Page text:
The first month in office as a new MP is a delicate time, but also full of opportunity: a chance to set out your ideas and connect to your hopeful new constituents. That’s partly why last week it was so disappointing to hear what Tom Hunt, newly elected Conservative MP for Ipswich, had to say. On Friday, in a column in the Ipswich Star, Hunt set out his agenda for “crime and anti-social behaviour”. Discussing potential “remedies” for the phenomenon, Hunt takes aim at “politically correct mantras”, stating that we must “confront the possibility that a disproportionate number of crimes are committed by individuals from certain communities”.
It doesn’t take much investigation to conclude that Hunt’s comments are likely racist – without naming a particular group, the phrase “certain communities” operates as a dog whistle, calling on readers to fill in the blanks with stereotypes about both migrants and people of colour being linked to crime.
As Hunt ramps up, he goes on to discuss “bad behaviour which may be rife in other countries but is not traditionally in ours”, an indication that, to me, suggests he closely associates “bad behaviour” with migrants, or considers it a side effect of immigration. Blaming crime on specific communities, to me, is a familiar type of racism, couched in the insidious and coded language that increasingly characterises Tory rhetoric on race, migration and criminal justice.
Hunt, who was elected MP in December’s general election, listed “tackling crime” as a key part of his platform during his campaign – praising Boris Johnson’s broader plans to “crack down” on crime and induct 20,000 new police officers. But it has been shown time and time again that this uncritical focus on increased criminalisation fails to support communities most likely to face incarceration, and offers no hope to transform the conditions that might give rise to harm. It also leads to comments like those made by Hunt last week, placing blame in the hands of communities (without interrogating institutional police racism).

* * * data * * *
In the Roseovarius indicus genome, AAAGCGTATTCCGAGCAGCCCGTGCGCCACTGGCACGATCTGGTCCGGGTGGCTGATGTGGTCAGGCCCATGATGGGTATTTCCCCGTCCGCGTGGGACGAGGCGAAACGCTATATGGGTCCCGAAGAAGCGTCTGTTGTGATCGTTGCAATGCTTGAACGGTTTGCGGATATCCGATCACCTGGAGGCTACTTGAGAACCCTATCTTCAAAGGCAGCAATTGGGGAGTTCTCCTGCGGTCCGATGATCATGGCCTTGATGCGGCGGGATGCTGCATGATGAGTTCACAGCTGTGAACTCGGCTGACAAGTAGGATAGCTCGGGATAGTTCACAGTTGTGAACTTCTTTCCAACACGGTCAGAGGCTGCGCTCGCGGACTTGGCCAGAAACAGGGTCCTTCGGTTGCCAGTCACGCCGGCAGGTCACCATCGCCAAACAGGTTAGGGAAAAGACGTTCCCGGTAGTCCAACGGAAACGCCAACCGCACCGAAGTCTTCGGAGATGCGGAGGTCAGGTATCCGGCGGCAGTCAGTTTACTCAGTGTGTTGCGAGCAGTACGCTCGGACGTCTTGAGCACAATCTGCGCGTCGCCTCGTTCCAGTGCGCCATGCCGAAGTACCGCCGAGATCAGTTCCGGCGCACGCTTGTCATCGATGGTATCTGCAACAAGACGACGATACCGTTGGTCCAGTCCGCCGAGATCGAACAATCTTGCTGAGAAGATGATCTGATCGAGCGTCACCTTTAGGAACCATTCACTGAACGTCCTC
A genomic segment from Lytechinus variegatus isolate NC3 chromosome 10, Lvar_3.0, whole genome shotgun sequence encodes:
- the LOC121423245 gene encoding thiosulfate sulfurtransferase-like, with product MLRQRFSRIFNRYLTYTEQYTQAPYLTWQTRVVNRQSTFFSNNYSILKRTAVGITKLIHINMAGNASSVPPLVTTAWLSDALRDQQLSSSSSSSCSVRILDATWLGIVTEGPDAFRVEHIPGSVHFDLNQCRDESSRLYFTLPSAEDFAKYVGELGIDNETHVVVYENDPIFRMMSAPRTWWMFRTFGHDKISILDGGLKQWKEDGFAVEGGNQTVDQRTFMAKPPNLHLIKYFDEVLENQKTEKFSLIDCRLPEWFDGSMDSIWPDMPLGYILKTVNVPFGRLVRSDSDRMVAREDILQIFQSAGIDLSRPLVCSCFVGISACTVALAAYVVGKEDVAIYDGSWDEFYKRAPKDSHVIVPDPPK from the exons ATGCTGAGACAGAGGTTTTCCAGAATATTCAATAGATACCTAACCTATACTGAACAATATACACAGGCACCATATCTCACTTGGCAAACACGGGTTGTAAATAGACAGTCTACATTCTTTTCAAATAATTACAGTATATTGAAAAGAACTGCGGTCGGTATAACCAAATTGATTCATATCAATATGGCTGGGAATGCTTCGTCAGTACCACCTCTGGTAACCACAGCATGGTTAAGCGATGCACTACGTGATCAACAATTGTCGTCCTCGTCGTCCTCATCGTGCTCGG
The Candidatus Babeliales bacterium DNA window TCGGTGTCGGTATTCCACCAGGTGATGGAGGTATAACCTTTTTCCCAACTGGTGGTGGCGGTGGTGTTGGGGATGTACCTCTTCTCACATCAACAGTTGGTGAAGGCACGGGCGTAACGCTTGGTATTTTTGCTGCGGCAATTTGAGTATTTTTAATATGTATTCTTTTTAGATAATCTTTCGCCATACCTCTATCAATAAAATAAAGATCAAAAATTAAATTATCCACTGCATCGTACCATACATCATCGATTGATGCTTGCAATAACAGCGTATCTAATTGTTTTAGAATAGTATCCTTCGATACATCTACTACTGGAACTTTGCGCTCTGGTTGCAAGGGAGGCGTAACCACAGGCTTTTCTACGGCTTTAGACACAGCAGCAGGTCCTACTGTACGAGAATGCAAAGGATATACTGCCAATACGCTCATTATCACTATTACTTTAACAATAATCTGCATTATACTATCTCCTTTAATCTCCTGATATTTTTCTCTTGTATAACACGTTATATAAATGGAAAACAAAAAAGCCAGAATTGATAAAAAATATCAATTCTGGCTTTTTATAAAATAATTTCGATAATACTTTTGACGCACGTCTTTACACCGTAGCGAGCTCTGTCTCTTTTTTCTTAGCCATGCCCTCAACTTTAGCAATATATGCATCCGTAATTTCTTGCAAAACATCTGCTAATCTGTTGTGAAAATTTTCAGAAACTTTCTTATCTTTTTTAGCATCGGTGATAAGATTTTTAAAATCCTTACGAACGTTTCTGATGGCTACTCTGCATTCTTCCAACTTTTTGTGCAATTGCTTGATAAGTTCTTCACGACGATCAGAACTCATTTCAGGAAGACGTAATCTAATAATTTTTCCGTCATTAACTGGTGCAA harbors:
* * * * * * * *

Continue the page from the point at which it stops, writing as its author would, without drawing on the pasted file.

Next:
Black people, who make up 3 per cent of the overall population in England and Wales, make up 12 per cent of the prison population. But this says more about the criminal justice system than about our communities. Black people, and a number of other ethnic minority and migrant communities, face racism in a number of domains that sees them more likely to be policed, arrested and incarcerated.
We have seen a decade of Tory austerity in our communities: 69 per cent of youth services in England have been wiped out, with young people lacking positive activities, spaces and programmes of personal development that help many young people of colour thrive. Hunt’s constituency of Ipswich has been affected more than any other East Anglian city by the results of austerity on local councils – and we know that austerity hits people of colour uniquely, as well as the hardest. Meanwhile, there is no correlation between migration and crime – correlations instead spring up when migrants face issues like underemployment. Yet increasingly hostile rhetoric and policy around migration sees people of colour and migrants more likely to be scapegoated, criminalised, and to have their most basic rights threatened at the hands of the government.